Israel and Turkey reconcile over 2010 Gaza flotilla incident

( Israel and Turkey have taken reconciliation steps after Israeli Prime Minister Benjamin Netanyahu expressed regret to Turkish Prime Minister Recep Tayyip Erdogan over the May 2010 altercation aboard the Mavi Marmara.

Following Netanyahu’s apology, it was initially reported that the nations had announced that their ambassadors will be sent back to each other’s countries, and that Turkey would cancel the legal action it had brought against Israeli generals in connection with flotilla incident. But according to Turkish media reports, Erdogan said Saturday that it was too early to drop the legal action or to return Turkey’s ambassador to Israel.    

Click photo to download. Caption: Prime Minister of Turkey Recep Erdogan. Credit: World Economic Forum via Wikimedia Commons.

“We will see what will be put into practice during the process. If they [Israel] move forward in a promising way, we will make our contribution. Then, there would be an exchange of ambassadors,” Erdogan said, according to the Turkish newspaper Hurriyet.

The Mavi Marmara was a Turkish ship that sailed to Israel in an attempt to break the Jewish state’s blockade of the Gaza strip. After militants attacked Israeli soldiers as they boarded, the soldiers fatally shot nine Turkish citizens on the ship. Since the incident, relations had soured between Israel and Turkey.

Netanyahu called Erdogan just before the departure of U.S. President Barack Obama from Israel. In his call to Erdogan, Netanyahu “made it clear that the tragic results regarding the Mavi Marmara were unintentional and that Israel expresses regret over injuries and loss of life,” Netanyahu's office said in a statement. He also “apologized to the Turkish people for any errors that could have led to loss of life” and offered compensation to the families of the victims." Following the call, Erdogan released a statement in which he “accepted the apology.”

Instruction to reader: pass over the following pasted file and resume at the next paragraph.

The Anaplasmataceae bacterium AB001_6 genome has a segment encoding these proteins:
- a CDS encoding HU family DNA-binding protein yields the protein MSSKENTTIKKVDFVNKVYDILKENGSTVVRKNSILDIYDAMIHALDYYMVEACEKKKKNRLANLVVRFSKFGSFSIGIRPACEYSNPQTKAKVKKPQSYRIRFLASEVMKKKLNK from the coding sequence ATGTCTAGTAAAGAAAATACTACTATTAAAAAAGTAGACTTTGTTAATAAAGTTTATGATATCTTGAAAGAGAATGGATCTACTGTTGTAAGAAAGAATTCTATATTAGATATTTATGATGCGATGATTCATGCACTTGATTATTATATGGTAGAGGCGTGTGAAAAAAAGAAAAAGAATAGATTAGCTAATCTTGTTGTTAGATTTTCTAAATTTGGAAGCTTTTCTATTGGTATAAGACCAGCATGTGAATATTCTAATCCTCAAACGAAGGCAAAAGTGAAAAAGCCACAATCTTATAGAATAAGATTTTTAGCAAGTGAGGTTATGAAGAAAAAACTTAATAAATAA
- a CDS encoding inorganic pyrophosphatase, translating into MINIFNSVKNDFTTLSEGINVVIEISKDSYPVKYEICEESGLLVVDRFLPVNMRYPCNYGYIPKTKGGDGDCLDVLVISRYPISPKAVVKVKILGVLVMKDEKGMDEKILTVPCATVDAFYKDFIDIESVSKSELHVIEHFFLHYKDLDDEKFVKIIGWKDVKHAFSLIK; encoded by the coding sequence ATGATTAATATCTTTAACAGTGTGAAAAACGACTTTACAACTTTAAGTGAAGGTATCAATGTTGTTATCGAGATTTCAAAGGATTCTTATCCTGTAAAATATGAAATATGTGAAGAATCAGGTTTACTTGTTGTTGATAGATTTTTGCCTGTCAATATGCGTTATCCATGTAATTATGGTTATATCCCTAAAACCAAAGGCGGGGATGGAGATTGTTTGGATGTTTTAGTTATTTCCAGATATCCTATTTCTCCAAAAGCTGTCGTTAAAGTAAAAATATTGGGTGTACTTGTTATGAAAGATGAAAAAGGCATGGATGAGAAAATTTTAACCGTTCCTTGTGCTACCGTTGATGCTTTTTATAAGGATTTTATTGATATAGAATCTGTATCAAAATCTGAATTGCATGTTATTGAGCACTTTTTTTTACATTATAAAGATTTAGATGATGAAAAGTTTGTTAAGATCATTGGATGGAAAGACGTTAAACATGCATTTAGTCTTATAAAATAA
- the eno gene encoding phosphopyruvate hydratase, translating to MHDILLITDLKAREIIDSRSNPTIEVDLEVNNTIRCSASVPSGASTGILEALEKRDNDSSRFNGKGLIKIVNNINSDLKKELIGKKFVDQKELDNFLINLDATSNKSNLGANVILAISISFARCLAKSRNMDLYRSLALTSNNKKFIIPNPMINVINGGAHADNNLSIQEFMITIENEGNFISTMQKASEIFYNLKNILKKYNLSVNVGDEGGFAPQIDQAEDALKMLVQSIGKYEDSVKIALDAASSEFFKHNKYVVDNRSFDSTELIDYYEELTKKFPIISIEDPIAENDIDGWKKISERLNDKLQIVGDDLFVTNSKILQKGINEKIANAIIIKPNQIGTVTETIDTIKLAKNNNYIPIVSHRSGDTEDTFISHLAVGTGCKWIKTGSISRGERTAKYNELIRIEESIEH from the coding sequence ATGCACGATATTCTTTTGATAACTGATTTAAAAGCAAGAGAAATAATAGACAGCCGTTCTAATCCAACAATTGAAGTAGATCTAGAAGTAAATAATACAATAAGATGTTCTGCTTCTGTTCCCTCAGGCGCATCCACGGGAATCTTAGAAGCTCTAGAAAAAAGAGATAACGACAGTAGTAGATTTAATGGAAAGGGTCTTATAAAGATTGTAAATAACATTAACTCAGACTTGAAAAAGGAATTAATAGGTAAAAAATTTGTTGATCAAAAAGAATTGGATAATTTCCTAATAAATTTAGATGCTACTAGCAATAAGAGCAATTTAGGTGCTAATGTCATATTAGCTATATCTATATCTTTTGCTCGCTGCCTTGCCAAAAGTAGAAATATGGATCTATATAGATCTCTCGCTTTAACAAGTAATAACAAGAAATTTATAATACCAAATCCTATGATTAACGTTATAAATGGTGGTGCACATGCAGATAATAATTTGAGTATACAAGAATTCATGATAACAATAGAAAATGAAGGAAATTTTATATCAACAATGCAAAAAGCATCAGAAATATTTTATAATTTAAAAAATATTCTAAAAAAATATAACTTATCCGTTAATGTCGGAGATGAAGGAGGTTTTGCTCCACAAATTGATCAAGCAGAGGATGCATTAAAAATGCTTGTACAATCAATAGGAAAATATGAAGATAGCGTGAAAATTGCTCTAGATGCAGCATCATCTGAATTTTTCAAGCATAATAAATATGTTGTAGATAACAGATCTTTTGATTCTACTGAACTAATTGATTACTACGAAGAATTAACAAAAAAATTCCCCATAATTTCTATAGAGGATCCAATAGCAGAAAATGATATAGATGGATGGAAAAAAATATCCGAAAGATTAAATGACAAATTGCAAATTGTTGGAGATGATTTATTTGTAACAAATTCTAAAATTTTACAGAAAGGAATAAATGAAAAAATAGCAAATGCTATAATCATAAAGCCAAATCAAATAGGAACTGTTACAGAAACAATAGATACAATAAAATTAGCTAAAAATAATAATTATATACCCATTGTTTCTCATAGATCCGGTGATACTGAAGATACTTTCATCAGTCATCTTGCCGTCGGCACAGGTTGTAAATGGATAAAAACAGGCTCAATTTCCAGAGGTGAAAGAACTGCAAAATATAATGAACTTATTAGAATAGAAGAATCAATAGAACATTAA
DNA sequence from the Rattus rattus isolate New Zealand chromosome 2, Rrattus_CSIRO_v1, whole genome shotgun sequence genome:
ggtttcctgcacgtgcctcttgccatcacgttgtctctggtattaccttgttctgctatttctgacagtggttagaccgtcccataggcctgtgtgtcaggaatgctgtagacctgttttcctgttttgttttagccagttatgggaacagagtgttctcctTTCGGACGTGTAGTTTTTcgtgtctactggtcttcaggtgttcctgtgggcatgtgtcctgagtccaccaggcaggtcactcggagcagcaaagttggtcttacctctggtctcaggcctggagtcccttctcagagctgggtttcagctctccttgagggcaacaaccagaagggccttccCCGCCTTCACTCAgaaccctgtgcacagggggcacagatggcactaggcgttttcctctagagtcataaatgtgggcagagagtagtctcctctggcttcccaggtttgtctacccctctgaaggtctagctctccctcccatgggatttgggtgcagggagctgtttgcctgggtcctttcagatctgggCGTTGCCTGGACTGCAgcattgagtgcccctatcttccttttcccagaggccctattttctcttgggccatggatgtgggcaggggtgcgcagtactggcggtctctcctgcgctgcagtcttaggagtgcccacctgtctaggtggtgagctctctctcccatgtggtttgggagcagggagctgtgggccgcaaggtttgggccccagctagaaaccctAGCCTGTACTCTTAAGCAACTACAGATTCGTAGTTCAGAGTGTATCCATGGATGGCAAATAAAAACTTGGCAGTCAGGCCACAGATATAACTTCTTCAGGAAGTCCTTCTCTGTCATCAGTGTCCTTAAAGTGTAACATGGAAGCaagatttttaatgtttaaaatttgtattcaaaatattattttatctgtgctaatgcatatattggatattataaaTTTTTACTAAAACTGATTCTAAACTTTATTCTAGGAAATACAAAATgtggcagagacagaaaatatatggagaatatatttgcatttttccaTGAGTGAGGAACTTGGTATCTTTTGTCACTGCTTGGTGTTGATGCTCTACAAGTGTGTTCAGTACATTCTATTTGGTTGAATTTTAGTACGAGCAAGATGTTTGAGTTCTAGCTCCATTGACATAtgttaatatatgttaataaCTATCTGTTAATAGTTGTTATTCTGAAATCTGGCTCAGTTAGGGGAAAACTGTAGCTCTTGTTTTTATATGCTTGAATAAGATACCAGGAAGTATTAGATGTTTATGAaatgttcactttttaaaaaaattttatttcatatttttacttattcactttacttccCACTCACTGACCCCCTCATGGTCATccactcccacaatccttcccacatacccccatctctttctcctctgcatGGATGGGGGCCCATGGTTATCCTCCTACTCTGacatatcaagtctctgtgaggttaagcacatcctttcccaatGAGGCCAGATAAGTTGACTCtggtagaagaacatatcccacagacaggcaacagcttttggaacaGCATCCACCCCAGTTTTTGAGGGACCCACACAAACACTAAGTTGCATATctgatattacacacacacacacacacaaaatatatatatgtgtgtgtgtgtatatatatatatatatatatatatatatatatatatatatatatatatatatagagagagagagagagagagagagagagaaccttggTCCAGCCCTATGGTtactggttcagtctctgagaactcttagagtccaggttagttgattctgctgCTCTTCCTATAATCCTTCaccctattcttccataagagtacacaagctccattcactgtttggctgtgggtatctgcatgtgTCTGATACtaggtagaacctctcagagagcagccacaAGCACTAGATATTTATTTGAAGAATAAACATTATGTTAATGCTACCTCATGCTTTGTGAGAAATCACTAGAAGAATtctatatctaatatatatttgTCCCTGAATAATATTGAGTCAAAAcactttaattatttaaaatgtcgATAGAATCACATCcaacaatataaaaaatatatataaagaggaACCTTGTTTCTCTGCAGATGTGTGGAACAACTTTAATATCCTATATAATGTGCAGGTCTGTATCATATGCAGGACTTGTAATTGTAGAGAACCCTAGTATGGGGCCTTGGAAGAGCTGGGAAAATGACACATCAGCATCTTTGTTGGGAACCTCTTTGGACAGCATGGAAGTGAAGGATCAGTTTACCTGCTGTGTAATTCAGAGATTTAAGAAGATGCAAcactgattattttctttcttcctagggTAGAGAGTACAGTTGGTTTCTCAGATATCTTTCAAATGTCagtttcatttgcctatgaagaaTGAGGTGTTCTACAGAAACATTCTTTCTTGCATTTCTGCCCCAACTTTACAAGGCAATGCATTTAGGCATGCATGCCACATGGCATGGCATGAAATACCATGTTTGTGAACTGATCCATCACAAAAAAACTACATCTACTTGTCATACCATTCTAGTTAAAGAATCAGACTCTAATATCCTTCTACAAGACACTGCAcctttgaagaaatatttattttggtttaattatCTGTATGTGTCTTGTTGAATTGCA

Jewish organizations have welcomed the reconciliation announcement. “Events in the region make the renewal of Turkish relations all the more important, especially developments in Syria, which pose dangers to the two countries. Both countries share interests in stopping Iran’s pursuit of nuclear weapons… We hope this move will lead to the renewal of closer ties between the governments and the people of Israel and Turkey,” the Conference of Presidents of Major American Jewish Organizations said in a statement.

“We are delighted that, with the invaluable assistance of President Obama, Turkey and Israel, which have traditionally had long-standing and vibrant bilateral ties, have found a way to mend their differences and move forward in a positive direction,” said American Jewish Committee Executive Director David Harris.

Posted on March 22, 2013 .